I headed out from home in Medford, Oregon early on August 6, 2005. I was headed for the Marble Mountain Wilderness in Northern California. One of my goals today was to hike up the wilderness highpoint, Boulder Peak. I was prepared for a long hike on a hot day.
I followed the directions to the trailhead listed in the Route Description and found only one other car parked at the Boulder Creek Trailhead. The elevation of the trailghead is about 3,800 feet. It was already warm, so I put on sunscreen and my hat and headed up the trail. The trail is nice and wide, but a little rocky and I was made good progress up the trail. After an hour or so, my first glimpse of Marble Mountain off to the west encouraged me to keep going. There are lots of switchbacks on this trail. The scenery progressed from lots of brush and trees near the trailhead to more of forest without and brush under the trees higher up.
Finally, I reached a ridge line at about 6,300 feet that was kind of rocky and treeless. A short distance further on somewhat level trail brought me to a fork in the trail. Left to Lower Wright Lake, right to Deer Lake. I went left and the trail soon emerged from the forest into wildflower heaven. First, I hiked around a bowl like area and then crossed Boulder Creek. Then it was up some more to Lower Wright Lake. The wildflowers were everywhere, obscuring the trail in spots. Boulder Peak was standing proudly above Lower Wright Lake and it looked like I still had some climbing to do.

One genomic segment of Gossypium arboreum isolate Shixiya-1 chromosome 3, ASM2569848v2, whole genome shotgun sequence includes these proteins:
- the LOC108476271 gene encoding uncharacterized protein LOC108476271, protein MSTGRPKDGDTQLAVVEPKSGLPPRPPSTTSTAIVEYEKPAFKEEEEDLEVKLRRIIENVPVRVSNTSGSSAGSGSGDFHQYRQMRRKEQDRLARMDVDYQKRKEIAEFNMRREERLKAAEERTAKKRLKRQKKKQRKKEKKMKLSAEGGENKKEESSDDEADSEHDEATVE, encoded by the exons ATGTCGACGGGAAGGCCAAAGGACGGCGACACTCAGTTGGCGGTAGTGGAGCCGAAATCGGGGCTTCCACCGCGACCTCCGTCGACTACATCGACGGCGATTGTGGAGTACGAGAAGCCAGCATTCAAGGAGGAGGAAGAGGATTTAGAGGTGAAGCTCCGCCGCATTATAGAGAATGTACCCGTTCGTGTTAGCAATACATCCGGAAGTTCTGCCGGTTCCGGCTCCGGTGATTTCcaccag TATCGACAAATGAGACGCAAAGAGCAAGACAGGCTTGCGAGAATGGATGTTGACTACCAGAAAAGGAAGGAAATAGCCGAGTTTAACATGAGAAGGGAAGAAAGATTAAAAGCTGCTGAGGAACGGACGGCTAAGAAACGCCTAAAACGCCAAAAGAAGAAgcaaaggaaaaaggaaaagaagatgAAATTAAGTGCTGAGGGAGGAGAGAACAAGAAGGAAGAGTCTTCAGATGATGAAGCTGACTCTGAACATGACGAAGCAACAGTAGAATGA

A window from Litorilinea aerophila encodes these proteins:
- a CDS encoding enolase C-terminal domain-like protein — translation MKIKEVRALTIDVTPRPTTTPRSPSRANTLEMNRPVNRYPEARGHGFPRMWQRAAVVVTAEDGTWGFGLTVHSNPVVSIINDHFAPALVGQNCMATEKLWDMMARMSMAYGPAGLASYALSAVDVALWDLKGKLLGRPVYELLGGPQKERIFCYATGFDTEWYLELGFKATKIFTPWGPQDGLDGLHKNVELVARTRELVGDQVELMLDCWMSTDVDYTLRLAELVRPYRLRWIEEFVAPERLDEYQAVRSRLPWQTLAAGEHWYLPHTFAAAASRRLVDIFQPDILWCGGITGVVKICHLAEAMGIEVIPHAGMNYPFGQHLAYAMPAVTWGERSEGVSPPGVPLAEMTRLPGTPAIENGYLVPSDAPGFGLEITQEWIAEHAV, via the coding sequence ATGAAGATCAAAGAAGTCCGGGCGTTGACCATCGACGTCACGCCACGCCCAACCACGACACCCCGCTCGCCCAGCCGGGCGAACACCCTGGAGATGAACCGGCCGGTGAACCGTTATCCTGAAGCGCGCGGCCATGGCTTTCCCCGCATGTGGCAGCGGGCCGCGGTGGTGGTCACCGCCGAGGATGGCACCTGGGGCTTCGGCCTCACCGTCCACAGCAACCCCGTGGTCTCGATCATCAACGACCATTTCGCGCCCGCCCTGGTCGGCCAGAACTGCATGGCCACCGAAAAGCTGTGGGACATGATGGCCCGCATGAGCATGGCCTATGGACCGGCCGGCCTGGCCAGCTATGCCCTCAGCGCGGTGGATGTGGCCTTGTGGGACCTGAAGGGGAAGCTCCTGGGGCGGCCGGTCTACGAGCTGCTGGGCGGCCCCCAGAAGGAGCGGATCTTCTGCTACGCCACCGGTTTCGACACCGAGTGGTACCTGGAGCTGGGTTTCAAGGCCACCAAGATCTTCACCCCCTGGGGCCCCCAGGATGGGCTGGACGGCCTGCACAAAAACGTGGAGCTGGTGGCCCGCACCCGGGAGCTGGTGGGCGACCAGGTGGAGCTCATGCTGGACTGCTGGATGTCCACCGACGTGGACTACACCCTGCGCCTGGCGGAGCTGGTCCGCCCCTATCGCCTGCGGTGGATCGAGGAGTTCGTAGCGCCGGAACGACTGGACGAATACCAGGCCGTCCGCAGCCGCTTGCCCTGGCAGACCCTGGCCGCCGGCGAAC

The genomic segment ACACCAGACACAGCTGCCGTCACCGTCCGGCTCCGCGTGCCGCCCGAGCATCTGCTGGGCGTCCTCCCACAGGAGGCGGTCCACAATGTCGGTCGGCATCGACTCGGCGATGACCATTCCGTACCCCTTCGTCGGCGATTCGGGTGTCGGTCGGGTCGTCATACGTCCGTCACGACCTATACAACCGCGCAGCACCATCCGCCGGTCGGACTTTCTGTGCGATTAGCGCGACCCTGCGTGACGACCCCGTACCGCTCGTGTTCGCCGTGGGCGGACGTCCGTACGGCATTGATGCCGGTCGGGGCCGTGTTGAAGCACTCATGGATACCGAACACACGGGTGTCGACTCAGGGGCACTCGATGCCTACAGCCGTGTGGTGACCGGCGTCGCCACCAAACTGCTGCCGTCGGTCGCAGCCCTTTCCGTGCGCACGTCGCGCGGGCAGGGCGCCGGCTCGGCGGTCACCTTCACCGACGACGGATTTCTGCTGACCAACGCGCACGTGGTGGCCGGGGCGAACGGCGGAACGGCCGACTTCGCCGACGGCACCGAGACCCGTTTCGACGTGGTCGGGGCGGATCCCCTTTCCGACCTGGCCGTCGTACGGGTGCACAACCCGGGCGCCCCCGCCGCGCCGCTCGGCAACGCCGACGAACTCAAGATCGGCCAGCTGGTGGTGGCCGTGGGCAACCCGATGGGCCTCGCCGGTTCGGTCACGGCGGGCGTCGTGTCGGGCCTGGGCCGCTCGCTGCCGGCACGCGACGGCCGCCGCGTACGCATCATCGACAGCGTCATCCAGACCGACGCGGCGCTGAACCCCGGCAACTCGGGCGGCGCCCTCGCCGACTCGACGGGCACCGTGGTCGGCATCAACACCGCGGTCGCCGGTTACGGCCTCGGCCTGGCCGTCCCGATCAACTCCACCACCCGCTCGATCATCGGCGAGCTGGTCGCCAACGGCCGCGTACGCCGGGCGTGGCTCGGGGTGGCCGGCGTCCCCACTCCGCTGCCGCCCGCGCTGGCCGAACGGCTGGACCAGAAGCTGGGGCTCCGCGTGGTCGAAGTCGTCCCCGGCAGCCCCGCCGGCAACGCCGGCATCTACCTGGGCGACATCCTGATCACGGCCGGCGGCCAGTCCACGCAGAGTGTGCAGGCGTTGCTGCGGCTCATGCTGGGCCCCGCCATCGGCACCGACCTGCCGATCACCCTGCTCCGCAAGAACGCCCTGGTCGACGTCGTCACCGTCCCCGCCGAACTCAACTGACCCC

I didn’t go down to Lower Wright Lake but continued on up to Upper Wright Lake. The trail passed around the south and east sides of Upper Wright Lake and then up to a ridge line at about 7,700 feet. Now the trail became fainter but it was still easy to follow to the southwest towards Boulder Peak. The wildflowers were not as prolific on this ridge but the views were fantastic. Mt. Shasta stood in the distance in her full majesty.
The trail along the ridge line was not very steep until it approached Boulder Peak itself and then it was up towards the summit. I kept my head down and plodded up to the summit ridge. When I looked up, I had passed the route to the summit, so I had to back track a bit and climb the last little bit to the summit.
The summit was covered with flying ants!! It was nasty! I took a few pictures, tagged the summit rock, and moved about 50 feet back down the hill so I could eat lunch. It was a beautiful day on the summit with expansive views in every direction. It looked like I could take a running jump and do a cannon ball into Lower Wright Lake, but I decided against that 1,500 ft high dive and took a different trail down.
I continued on the trail and it descended into Second Valley Creek Basin. The trail was steep and overgrown with wildflowers on the descent, but I eventually got to the valley below and the trial disappeared in the wildflowers. I headed down the valley picking my way around a few brush patches and avoiding the muddy creek bottom. I have never seen so many wildflowers. I crossed the creek about 1/3 of the way down the valley because the footing looked better on the west side of the valley. What a beautiful walk all the way down to the mouth of the valley. At the mouth of the valley the Deer Lake Trail crossed and I jumped on the trail and followed it northeast back to the Boulder Creek Trail. The Deer Lake Trail did climb up about 100ft before dropping back down to the trail junction.
Once on the Boulder Creek Trail, I followed it back down to the trailhead and my car. What a great hike! I never saw another person and thoroughly enjoyed myself. The total hike took 7 ¼ hours, covered about 13 miles and had about 4,600 ft of elevation gain.